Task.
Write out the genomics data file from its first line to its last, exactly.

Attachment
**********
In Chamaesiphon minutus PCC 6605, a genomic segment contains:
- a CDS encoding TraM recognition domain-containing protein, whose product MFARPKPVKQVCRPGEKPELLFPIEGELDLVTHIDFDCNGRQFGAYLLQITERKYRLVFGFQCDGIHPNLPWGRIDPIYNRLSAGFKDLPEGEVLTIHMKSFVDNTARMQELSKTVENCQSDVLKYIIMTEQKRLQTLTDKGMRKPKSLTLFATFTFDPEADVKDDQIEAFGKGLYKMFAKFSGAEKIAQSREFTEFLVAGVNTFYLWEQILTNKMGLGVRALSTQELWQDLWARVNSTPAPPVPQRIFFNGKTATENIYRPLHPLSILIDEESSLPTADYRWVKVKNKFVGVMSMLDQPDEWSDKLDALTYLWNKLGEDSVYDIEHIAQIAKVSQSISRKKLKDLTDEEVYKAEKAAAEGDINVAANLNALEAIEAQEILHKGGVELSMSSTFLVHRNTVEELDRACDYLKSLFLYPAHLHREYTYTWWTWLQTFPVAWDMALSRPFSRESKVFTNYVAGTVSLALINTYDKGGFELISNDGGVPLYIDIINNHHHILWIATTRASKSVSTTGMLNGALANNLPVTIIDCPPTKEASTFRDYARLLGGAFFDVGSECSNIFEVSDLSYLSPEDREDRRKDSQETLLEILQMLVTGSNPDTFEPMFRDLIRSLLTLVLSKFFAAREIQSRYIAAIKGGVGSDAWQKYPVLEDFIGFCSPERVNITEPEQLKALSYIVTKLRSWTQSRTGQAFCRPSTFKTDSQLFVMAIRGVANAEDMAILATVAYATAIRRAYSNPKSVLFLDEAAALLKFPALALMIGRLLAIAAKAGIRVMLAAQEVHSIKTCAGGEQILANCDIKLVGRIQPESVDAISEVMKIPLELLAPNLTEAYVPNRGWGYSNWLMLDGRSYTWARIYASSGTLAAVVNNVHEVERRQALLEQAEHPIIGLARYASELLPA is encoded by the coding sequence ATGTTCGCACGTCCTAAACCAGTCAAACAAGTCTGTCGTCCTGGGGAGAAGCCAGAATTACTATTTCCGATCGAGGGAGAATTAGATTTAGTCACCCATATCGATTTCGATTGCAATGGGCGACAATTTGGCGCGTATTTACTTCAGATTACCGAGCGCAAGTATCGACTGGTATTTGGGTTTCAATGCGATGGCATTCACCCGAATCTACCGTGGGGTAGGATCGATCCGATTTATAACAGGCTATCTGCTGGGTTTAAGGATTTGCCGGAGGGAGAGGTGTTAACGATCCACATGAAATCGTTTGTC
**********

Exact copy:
In Chamaesiphon minutus PCC 6605, a genomic segment contains:
- a CDS encoding TraM recognition domain-containing protein, whose product MFARPKPVKQVCRPGEKPELLFPIEGELDLVTHIDFDCNGRQFGAYLLQITERKYRLVFGFQCDGIHPNLPWGRIDPIYNRLSAGFKDLPEGEVLTIHMKSFVDNTARMQELSKTVENCQSDVLKYIIMTEQKRLQTLTDKGMRKPKSLTLFATFTFDPEADVKDDQIEAFGKGLYKMFAKFSGAEKIAQSREFTEFLVAGVNTFYLWEQILTNKMGLGVRALSTQELWQDLWARVNSTPAPPVPQRIFFNGKTATENIYRPLHPLSILIDEESSLPTADYRWVKVKNKFVGVMSMLDQPDEWSDKLDALTYLWNKLGEDSVYDIEHIAQIAKVSQSISRKKLKDLTDEEVYKAEKAAAEGDINVAANLNALEAIEAQEILHKGGVELSMSSTFLVHRNTVEELDRACDYLKSLFLYPAHLHREYTYTWWTWLQTFPVAWDMALSRPFSRESKVFTNYVAGTVSLALINTYDKGGFELISNDGGVPLYIDIINNHHHILWIATTRASKSVSTTGMLNGALANNLPVTIIDCPPTKEASTFRDYARLLGGAFFDVGSECSNIFEVSDLSYLSPEDREDRRKDSQETLLEILQMLVTGSNPDTFEPMFRDLIRSLLTLVLSKFFAAREIQSRYIAAIKGGVGSDAWQKYPVLEDFIGFCSPERVNITEPEQLKALSYIVTKLRSWTQSRTGQAFCRPSTFKTDSQLFVMAIRGVANAEDMAILATVAYATAIRRAYSNPKSVLFLDEAAALLKFPALALMIGRLLAIAAKAGIRVMLAAQEVHSIKTCAGGEQILANCDIKLVGRIQPESVDAISEVMKIPLELLAPNLTEAYVPNRGWGYSNWLMLDGRSYTWARIYASSGTLAAVVNNVHEVERRQALLEQAEHPIIGLARYASELLPA is encoded by the coding sequence ATGTTCGCACGTCCTAAACCAGTCAAACAAGTCTGTCGTCCTGGGGAGAAGCCAGAATTACTATTTCCGATCGAGGGAGAATTAGATTTAGTCACCCATATCGATTTCGATTGCAATGGGCGACAATTTGGCGCGTATTTACTTCAGATTACCGAGCGCAAGTATCGACTGGTATTTGGGTTTCAATGCGATGGCATTCACCCGAATCTACCGTGGGGTAGGATCGATCCGATTTATAACAGGCTATCTGCTGGGTTTAAGGATTTGCCGGAGGGAGAGGTGTTAACGATCCACATGAAATCGTTTGTC